American Whiskey Blind Tasting Pt.1
Time for some fun: after our Ian MacLeod tasting earlier this month, this time my tastebuds are being challenged with a flight of American whiskey from Hi-Spirits, the UK spirits distribution agency now owned by American distillers Sazerac Company. I’ll be tasting each sample blind and giving my impressions before revealing what it was.
Hi-Spirits has an enviable stable of American whiskeys, as their parent company owns Buffalo Trace distillery, where most of the whiskeys I’m tasting this week are distilled. The Sazerac company also has a few other distilleries, including the Barton 1792 Distillery in Bardstown – producers of 1792 Bourbon – and the A. Smith Bowman distillery, which makes Virginia Gentleman.
Buffalo Trace is arguably the largest producer of what we might call ‘prestige’ American whiskey. The distillery’s top end brands, including the likes of Eagle Rare 17yo, Thomas H. Handy, William Larue Weller, Sazerac 18yo and George T. Stagg have picked up dozens of awards at international spirits competitions and are routinely named by Jim Murray as the world’s best whiskies – indeed, just last month William Larue Weller was crowned by Mr. Murray as World’s Best Whisky 2018, while Thomas H. Handy Rye came third.
Buffalo Trace is also the guardian of the Van Winkle and W. L. Weller brands, distilling wheated bourbon to the recipes originally pioneered at the legendary extinct Stitzel-Weller distillery. In combination with their own original brands, this portfolio represents the most distinctive and sought-after bourbons and rye whiskeys produced in the USA today. So let’s get tasting them…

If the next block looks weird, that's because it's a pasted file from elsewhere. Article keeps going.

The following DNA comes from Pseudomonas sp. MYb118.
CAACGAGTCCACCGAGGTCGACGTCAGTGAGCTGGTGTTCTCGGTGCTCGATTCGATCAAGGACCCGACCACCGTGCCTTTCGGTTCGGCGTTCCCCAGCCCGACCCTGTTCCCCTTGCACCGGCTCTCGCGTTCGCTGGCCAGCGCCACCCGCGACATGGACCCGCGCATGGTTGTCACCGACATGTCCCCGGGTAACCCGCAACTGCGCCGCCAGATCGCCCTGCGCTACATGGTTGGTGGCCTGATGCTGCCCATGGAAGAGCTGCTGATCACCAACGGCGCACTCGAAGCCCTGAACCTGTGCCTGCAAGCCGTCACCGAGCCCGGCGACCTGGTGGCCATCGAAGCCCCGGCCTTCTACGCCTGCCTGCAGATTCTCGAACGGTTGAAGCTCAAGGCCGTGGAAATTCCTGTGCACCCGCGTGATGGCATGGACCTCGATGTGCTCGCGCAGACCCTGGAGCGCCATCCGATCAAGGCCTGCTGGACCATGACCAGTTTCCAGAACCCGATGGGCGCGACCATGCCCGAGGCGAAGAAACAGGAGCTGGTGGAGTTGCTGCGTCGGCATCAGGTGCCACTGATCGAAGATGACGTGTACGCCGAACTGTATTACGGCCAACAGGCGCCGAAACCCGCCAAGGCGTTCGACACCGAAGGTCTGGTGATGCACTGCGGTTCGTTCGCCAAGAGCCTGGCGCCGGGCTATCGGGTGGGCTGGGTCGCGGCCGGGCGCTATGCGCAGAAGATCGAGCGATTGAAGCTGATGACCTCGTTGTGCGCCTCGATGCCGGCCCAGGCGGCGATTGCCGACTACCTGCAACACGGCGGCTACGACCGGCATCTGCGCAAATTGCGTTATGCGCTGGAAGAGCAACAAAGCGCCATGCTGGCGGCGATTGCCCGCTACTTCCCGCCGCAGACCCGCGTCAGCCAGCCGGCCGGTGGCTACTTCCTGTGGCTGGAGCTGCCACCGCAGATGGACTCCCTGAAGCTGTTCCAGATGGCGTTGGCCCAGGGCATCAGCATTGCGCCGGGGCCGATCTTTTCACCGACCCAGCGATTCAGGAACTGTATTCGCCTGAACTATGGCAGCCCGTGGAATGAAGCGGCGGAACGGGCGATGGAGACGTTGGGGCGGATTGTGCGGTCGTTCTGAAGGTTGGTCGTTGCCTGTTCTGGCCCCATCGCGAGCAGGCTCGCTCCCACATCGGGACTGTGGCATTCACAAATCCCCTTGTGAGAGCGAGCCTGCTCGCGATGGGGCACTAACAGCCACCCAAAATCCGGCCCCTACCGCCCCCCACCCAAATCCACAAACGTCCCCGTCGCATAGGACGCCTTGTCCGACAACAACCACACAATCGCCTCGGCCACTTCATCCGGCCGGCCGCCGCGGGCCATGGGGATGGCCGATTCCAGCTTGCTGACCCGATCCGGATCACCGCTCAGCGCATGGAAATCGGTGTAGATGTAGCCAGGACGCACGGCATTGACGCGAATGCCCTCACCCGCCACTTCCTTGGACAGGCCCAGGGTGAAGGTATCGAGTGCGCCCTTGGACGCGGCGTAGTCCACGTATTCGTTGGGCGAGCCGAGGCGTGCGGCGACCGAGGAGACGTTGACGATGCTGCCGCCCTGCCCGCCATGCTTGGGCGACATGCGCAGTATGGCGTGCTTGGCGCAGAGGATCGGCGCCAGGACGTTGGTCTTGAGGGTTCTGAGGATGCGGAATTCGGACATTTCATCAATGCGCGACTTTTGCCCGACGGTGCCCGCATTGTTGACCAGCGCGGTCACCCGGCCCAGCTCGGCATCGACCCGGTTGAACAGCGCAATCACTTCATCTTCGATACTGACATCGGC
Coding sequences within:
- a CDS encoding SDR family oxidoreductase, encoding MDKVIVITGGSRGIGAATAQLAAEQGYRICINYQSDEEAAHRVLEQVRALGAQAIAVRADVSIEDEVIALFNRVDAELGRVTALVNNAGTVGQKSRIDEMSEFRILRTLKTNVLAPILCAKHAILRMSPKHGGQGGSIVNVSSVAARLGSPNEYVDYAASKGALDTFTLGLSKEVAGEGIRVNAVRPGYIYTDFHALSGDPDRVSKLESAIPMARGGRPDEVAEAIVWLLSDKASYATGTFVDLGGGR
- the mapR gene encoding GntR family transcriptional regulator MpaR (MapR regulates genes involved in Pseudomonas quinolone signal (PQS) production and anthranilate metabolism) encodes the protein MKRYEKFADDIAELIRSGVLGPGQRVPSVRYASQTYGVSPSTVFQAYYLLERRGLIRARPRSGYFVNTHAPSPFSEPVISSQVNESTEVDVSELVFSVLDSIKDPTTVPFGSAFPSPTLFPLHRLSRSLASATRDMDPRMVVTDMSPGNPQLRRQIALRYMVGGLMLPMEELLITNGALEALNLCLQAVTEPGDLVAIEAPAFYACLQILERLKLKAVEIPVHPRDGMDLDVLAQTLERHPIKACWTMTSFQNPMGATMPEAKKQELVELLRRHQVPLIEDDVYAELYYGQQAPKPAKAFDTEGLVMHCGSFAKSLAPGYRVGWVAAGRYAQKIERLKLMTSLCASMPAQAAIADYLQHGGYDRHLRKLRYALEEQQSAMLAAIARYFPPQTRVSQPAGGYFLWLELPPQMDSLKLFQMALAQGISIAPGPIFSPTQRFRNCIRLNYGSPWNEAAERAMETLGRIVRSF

Tasting Sample A
Nose: Mellow aromas of cooked apple, wood glue and freshly-varnished oak benches. There’s a very nice note of blossom as well. Digestive biscuits, vanilla custard and dry tree bark in the background.
Palate: Medium-bodied, with a gentle mouthfeel. Vanilla custard, cooked apples, sweet pastry, cinnamon – apple pie, in other words, which is always a good thing. Develops a leafiness and a faintly menthol aspect mid-palate.
Finish: Decent length. The menthol leads into a warm spiciness that tingles without burning.
Comment: Very pleasant, easy-drinking whiskey, with the leafiness, spice and menthol kicking the complexity up a notch.
Reveal: Eagle Rare 10 year old (45%, £38.50). One of Sazerac / Buffalo Trace’s hallmark brands, and one I always consider a safe call in bars. I’m very impressed by how easy drinking this whiskey is for the strength. A good start, let’s see what’s next.
Nose: A jammier note, with cooked raspberries and blackberries. There’s apple pie as well, but more in the background, and again there’s a leafy character and some old oak notes. This is both fruitier and woodier than the first sample though.
Palate: Mediumweight, and very soft in the mouth. There’s the jammy note, plus a more prominent glueiness, warm spice, hints of linseed oil and wood varnish again. The leafiness and menthol reappear again mid-palate.